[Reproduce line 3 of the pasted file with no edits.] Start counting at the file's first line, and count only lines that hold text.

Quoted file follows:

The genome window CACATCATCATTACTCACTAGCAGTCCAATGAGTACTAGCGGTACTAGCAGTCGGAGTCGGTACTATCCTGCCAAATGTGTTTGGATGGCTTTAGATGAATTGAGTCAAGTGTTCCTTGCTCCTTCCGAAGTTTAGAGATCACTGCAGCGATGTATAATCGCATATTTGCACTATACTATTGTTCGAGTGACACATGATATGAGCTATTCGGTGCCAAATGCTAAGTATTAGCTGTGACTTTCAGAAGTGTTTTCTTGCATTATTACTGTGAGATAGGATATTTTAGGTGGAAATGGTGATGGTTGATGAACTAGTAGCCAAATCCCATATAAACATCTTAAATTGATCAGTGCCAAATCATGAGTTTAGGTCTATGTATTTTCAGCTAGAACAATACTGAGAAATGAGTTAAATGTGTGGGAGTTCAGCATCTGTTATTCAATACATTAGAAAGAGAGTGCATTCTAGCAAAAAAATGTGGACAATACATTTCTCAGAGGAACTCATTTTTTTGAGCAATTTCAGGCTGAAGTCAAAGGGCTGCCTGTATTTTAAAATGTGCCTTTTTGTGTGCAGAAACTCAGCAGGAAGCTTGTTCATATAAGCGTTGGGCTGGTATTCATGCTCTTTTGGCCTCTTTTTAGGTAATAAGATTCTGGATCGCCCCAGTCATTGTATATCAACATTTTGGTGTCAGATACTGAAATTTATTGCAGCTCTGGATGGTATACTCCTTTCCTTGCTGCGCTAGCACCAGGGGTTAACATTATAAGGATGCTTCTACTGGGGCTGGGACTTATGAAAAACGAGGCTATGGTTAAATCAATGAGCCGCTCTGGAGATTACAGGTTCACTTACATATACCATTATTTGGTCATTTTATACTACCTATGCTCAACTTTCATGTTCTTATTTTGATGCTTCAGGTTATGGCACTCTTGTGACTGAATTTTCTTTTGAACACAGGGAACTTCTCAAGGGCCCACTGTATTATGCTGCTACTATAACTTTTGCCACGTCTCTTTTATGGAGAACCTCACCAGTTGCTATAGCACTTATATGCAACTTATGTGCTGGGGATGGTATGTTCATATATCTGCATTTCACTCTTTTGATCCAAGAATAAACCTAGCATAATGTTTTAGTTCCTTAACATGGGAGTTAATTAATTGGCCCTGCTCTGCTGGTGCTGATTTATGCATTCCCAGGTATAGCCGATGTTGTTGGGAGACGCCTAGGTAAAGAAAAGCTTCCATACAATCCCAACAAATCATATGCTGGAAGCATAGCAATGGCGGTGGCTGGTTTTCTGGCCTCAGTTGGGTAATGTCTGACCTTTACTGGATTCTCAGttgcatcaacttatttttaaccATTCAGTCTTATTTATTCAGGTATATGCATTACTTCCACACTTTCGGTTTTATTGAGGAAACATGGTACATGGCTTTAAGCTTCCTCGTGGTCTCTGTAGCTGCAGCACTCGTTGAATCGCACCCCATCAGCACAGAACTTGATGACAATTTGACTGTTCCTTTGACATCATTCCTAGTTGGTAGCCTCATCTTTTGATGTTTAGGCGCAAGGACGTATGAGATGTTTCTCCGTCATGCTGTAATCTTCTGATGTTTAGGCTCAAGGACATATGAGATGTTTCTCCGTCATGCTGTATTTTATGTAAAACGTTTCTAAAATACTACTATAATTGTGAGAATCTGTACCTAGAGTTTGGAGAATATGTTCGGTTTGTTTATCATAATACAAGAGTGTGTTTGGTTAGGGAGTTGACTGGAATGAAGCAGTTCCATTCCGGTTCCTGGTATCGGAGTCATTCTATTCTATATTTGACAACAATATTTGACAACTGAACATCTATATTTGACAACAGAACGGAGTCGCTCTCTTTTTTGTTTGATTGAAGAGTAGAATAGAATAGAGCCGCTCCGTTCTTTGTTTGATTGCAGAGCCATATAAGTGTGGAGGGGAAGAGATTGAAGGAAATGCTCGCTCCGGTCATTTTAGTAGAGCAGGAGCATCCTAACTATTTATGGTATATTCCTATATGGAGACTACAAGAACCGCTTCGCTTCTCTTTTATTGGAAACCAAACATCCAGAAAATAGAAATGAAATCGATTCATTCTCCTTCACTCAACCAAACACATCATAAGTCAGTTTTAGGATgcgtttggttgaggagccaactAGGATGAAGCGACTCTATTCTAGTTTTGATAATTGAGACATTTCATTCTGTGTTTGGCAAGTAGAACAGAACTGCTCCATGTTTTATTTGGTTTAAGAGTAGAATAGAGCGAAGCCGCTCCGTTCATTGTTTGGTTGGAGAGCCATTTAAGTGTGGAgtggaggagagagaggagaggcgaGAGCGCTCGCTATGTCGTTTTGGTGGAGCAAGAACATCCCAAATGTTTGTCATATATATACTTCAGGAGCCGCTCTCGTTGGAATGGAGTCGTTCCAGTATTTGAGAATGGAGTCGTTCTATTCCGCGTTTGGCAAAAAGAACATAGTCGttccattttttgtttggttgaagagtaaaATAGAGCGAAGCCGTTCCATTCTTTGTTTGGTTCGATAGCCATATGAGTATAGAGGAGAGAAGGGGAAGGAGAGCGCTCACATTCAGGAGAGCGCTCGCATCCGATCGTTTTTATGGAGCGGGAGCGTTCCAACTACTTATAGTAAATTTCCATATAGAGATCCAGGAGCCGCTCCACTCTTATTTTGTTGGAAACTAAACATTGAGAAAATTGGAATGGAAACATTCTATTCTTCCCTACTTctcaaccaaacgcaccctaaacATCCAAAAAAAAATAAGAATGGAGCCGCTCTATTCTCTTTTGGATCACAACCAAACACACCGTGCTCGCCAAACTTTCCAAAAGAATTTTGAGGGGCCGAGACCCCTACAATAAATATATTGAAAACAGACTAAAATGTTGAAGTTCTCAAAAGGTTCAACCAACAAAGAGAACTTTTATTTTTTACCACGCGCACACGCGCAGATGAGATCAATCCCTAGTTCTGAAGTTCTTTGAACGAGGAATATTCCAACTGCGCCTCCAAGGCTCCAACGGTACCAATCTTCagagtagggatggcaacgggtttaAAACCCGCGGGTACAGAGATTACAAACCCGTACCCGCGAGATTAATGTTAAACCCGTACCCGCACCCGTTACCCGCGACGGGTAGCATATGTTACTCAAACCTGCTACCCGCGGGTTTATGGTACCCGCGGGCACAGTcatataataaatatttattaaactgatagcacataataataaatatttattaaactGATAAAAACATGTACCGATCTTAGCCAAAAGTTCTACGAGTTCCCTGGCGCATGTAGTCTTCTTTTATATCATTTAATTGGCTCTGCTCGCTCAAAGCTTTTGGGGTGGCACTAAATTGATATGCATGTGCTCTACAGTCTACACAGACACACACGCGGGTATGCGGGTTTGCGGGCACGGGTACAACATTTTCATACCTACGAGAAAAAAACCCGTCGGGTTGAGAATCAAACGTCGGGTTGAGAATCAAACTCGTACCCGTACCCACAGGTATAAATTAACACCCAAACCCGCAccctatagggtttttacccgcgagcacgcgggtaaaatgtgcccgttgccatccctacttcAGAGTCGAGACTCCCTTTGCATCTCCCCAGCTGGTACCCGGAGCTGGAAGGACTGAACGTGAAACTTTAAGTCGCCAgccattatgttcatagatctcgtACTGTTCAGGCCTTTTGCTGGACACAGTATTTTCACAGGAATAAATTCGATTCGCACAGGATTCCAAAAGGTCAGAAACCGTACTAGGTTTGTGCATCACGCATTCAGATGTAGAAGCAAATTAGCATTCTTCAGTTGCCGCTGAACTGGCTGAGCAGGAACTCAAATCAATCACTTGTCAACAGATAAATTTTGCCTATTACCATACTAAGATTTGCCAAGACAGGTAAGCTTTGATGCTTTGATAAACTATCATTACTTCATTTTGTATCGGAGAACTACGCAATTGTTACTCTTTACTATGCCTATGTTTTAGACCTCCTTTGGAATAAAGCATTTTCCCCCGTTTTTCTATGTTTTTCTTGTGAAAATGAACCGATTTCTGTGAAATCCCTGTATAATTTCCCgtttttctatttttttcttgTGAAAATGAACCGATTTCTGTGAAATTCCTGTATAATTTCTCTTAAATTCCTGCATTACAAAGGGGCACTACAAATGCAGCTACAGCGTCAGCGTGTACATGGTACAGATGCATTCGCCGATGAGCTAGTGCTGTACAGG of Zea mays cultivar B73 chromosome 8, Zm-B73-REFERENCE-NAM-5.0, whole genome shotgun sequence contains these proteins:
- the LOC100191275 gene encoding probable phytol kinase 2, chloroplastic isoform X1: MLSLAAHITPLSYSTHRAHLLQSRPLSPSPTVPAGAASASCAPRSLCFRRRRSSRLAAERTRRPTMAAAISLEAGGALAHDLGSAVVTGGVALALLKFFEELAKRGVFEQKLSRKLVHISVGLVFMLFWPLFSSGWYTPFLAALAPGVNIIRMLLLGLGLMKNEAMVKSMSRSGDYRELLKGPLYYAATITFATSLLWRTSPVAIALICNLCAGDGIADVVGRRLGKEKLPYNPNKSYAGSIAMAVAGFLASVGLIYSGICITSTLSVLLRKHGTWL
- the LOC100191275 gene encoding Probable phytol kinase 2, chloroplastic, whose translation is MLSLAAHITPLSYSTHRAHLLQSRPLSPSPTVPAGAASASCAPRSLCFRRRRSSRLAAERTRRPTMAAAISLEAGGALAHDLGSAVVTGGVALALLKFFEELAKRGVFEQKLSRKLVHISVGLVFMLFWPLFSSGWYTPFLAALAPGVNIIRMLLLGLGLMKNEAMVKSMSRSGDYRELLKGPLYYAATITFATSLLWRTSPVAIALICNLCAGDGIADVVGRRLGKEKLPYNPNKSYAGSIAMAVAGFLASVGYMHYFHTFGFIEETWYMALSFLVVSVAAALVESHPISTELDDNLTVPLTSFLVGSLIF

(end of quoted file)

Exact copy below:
- the LOC100191275 gene encoding Probable phytol kinase 2, chloroplastic, whose translation is MLSLAAHITPLSYSTHRAHLLQSRPLSPSPTVPAGAASASCAPRSLCFRRRRSSRLAAERTRRPTMAAAISLEAGGALAHDLGSAVVTGGVALALLKFFEELAKRGVFEQKLSRKLVHISVGLVFMLFWPLFSSGWYTPFLAALAPGVNIIRMLLLGLGLMKNEAMVKSMSRSGDYRELLKGPLYYAATITFATSLLWRTSPVAIALICNLCAGDGIADVVGRRLGKEKLPYNPNKSYAGSIAMAVAGFLASVGYMHYFHTFGFIEETWYMALSFLVVSVAAALVESHPISTELDDNLTVPLTSFLVGSLIF